Robbie Short

At the center of the Yale Divinity School’s Sterling Divinity Quadrangle stands the Marquand Chapel, an emblem of the school’s commitment to the Christian faith. A small minority of Divinity School students, however, do not belong to this faith — or any church or religion.

According to Director of Communications Tom Krattenmaker, the majority of atheist and nonreligious students at the school — a small portion of the approximately 400-person student body — pursues a concentrated master of arts in religion in preparation for a doctoral program in religious studies. In the concentrated M.A.R., which offers specializations in academic areas such as religion and the arts, Asian religions and philosophy, students work closely with a professor affiliated with the academic area and often take courses at other schools and departments throughout Yale. Furthermore, nonreligious students pursuing the master of divinity degree, which is designed to prepare students for a career in the ministry, have the option do their required field internship with the Yale Humanist Community instead of with a traditional church.

“[Atheist and nonreligious students] enrich the conversation because I don’t think those of us who are practicing faith of any kind can be complacent in their presence, and the conversations can be challenging in the best kind of a way,” said Assistant Dean for Pastoral Concerns Julie Kelsey, who works in the Student Affairs Office. “We will be forced to articulate our faith positions and why we do what we do in ways that are different than people who are just like us.”

Kelsey, who teaches an introductory preaching course at the Divinity School, said nonreligious or atheist students take her class for a diverse range of reasons, including engaging in dialogue with peers who practice different faiths, practicing public speaking skills and learning to collaborate with their religious peers on social justice projects.

She added that although the Divinity School is an ecumenical Christian institution, it welcomes and treats students of all religious backgrounds as “complete peers.” Though Kelsey said it was hard to say whether the number of atheist and nonreligious students at the Divinity School has increased over time, she did note that in recent years, nonreligious students have been more vocal in discussing their beliefs and contributing to discussions.

Before attending the Divinity School, Daniel Gullotta DIV ’17, a student in the history of Christianity M.A.R. concentration with a specialization in American Christianity, pursued his study to become an Anglican priest in the Anglican Church of Australia. However, following a theological crisis, he left the church and seminary and entered the secular workforce. After starting a new chapter of his life in the United States, he realized that though he identified as an atheist, his true passion was still the study of religion and scripture, and he decided to attend the Divinity School to one day become a religion scholar and professor.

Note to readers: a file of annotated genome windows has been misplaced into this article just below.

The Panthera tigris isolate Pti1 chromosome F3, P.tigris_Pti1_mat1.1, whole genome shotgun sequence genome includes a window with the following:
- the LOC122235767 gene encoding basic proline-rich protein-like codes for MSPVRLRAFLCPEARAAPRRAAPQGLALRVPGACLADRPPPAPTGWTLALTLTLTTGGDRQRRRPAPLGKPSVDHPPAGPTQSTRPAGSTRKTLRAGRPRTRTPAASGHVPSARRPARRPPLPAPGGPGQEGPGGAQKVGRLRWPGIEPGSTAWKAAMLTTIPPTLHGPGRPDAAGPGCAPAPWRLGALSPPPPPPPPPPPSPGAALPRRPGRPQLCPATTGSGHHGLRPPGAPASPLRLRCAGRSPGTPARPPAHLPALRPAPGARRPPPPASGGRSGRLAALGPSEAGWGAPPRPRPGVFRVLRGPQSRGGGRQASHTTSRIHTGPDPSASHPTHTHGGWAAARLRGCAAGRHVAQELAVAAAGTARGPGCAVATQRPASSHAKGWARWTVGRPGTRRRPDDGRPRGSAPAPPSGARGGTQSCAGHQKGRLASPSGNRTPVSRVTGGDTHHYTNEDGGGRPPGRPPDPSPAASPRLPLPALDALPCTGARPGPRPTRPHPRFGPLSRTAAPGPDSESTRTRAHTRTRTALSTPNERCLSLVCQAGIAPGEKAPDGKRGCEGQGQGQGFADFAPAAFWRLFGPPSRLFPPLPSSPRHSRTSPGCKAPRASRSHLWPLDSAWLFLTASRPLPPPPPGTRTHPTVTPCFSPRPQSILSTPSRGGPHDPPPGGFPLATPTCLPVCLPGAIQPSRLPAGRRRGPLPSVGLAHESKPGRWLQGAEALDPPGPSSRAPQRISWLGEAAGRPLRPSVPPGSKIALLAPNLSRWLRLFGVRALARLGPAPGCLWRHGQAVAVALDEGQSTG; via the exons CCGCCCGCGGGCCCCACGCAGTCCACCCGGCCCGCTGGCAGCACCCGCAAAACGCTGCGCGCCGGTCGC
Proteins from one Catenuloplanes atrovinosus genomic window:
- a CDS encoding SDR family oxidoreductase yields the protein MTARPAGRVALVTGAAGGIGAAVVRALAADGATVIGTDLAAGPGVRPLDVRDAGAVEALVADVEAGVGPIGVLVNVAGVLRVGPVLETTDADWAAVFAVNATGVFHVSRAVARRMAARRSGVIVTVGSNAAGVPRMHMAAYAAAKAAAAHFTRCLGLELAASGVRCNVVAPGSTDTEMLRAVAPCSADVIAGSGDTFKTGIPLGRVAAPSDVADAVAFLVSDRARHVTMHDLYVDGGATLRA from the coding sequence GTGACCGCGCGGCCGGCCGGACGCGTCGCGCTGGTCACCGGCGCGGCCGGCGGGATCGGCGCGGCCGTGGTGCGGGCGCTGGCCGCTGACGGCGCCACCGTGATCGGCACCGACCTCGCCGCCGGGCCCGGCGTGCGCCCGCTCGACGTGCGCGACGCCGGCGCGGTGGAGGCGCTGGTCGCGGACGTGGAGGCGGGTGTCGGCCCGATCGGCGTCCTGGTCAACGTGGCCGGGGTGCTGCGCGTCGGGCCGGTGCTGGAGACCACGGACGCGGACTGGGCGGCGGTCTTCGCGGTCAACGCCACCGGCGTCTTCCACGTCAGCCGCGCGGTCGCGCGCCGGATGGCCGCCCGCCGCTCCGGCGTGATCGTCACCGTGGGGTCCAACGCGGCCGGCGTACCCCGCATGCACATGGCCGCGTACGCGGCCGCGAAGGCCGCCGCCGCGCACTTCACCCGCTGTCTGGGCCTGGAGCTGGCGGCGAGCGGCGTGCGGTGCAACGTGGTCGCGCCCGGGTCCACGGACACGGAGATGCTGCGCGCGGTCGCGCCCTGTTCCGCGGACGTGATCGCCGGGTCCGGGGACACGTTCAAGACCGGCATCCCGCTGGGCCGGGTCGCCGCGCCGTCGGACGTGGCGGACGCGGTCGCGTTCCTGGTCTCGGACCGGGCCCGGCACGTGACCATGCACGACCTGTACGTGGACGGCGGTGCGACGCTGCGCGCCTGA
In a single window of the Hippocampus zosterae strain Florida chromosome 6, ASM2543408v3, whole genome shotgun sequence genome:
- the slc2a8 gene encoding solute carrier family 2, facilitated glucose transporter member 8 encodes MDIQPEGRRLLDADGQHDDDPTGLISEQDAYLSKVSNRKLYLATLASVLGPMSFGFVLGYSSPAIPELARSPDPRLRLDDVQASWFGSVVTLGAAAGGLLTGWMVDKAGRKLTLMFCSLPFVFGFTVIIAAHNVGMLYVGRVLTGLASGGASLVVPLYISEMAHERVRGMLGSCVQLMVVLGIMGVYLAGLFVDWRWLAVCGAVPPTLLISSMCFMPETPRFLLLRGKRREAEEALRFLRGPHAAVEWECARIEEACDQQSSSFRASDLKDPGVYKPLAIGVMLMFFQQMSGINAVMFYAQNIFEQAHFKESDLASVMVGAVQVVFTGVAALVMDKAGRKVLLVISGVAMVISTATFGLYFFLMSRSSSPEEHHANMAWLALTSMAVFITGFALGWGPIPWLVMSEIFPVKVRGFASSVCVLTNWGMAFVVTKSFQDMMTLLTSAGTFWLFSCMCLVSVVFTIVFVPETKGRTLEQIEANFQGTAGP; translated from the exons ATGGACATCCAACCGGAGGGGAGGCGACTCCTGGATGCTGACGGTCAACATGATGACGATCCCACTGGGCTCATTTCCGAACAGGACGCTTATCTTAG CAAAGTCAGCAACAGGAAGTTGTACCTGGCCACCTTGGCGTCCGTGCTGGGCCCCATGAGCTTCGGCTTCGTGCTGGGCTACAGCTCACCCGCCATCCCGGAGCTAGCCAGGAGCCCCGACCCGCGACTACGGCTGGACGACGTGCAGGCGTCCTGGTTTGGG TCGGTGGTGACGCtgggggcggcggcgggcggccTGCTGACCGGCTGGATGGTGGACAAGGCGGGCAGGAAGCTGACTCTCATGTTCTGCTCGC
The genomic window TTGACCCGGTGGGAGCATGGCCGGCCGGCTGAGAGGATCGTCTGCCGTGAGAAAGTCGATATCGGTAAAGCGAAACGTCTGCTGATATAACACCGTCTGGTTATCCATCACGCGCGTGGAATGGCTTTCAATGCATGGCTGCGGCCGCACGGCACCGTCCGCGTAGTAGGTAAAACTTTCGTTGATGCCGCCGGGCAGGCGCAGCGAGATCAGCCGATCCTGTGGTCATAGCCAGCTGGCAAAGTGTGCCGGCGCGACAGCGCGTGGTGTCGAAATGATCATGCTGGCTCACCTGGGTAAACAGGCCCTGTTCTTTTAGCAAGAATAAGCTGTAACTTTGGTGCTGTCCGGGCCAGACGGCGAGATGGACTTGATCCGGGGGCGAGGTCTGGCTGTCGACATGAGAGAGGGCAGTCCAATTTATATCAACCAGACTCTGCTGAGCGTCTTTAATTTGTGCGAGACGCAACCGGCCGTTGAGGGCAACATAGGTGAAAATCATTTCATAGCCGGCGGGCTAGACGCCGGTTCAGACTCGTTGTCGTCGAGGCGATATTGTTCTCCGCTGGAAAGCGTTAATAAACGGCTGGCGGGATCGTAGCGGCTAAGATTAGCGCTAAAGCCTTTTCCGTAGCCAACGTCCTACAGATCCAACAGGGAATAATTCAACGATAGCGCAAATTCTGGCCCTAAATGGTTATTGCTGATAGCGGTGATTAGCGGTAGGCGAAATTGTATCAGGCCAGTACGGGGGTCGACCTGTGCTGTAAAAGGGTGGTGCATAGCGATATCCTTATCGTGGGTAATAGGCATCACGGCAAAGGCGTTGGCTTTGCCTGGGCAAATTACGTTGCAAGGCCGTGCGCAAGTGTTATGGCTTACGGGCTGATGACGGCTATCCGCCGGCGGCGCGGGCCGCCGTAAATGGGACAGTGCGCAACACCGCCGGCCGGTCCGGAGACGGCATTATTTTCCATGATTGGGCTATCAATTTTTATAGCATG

“The joke I used is that I didn’t miss God, but I missed his Bible and his people, so even without God, I thought scripture and faith were valid and important and meaningful,” Gullotta said.

Gullotta added that many of his peers were surprised to find out about his atheism and did not understand why he decided to attend a Christian divinity school instead of a secular religious department. Still, he described the Divinity School community as “accepting” and “welcoming” of his atheism, citing support for his academic pursuits and invitations to different worship services and dinners hosted by specific sects of Christianity.

Speaking of his fellow nonreligious students, Gullotta said some are open and vocal in discussing their beliefs and inserting them into commentary inside and outside the classroom, while others are more reserved. But the same trend applies to his Christian peers too, he added.

Both Krattenmaker and Kelsey noted that None/Others — a group of atheist, agnostic, nontraditional, multireligious and nonreligious students — has a less public presence this year than in years past. Gullotta attributed this change to the fact that those most active in the group graduated last year, and he and the other nonreligious students in his year have been busy completing Ph.D. program applications. However, he said that the same type of conversations that the group facilitates often takes place in social settings after classes. According to Gullotta, some nonreligious students are also involved in the Yale Humanist Community, a group of humanists, atheists, agnostics and the nonreligious at Yale and beyond.

Though not a student, Krattenmaker, who identifies as nonreligious, is involved in the Humanist Community as well. Some people “raised eyebrows” that the director of communications at the Divinity School is nonreligious, Krattenmaker said, but his self-described friendly attitude toward religion as well as his experience in religious journalism make him well-equipped for the job.

“There is a lot of explicit religion at the [Divinity] School, but it’s done in a way that is not alienating to anyone or divisive,” he said.

Gullotta noted that divinity schools across the country are trying to reconcile the practice of religious education in a world in which the number of interdenominational and nonreligious perspectives is growing. He said that after he gets his doctorate, he would love to work at a divinity school like Yale’s to add a nonreligious perspective to the study of religion.